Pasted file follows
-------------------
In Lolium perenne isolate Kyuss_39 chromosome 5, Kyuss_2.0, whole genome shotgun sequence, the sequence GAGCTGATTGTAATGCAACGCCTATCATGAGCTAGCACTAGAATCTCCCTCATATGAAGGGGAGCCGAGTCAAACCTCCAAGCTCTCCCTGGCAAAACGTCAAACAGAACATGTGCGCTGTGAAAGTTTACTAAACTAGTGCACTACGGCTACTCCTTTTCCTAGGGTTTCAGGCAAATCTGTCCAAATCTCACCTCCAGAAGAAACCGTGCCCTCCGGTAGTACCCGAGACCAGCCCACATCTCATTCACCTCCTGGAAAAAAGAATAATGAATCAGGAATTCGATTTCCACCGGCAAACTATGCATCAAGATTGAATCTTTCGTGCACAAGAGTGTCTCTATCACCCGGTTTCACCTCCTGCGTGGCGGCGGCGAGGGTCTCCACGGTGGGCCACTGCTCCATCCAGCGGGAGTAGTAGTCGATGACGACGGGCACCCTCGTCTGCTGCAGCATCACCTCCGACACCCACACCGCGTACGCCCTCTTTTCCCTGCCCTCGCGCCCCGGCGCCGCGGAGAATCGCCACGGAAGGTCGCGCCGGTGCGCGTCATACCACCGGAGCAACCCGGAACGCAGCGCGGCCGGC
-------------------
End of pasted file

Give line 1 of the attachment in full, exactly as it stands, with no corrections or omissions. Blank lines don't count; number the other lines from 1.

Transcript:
In Lolium perenne isolate Kyuss_39 chromosome 5, Kyuss_2.0, whole genome shotgun sequence, the sequence GAGCTGATTGTAATGCAACGCCTATCATGAGCTAGCACTAGAATCTCCCTCATATGAAGGGGAGCCGAGTCAAACCTCCAAGCTCTCCCTGGCAAAACGTCAAACAGAACATGTGCGCTGTGAAAGTTTACTAAACTAGTGCACTACGGCTACTCCTTTTCCTAGGGTTTCAGGCAAATCTGTCCAAATCTCACCTCCAGAAGAAACCGTGCCCTCCGGTAGTACCCGAGACCAGCCCACATCTCATTCACCTCCTGGAAAAAAGAATAATGAATCAGGAATTCGATTTCCACCGGCAAACTATGCATCAAGATTGAATCTTTCGTGCACAAGAGTGTCTCTATCACCCGGTTTCACCTCCTGCGTGGCGGCGGCGAGGGTCTCCACGGTGGGCCACTGCTCCATCCAGCGGGAGTAGTAGTCGATGACGACGGGCACCCTCGTCTGCTGCAGCATCACCTCCGACACCCACACCGCGTACGCCCTCTTTTCCCTGCCCTCGCGCCCCGGCGCCGCGGAGAATCGCCACGGAAGGTCGCGCCGGTGCGCGTCATACCACCGGAGCAACCCGGAACGCAGCGCGGCCGGC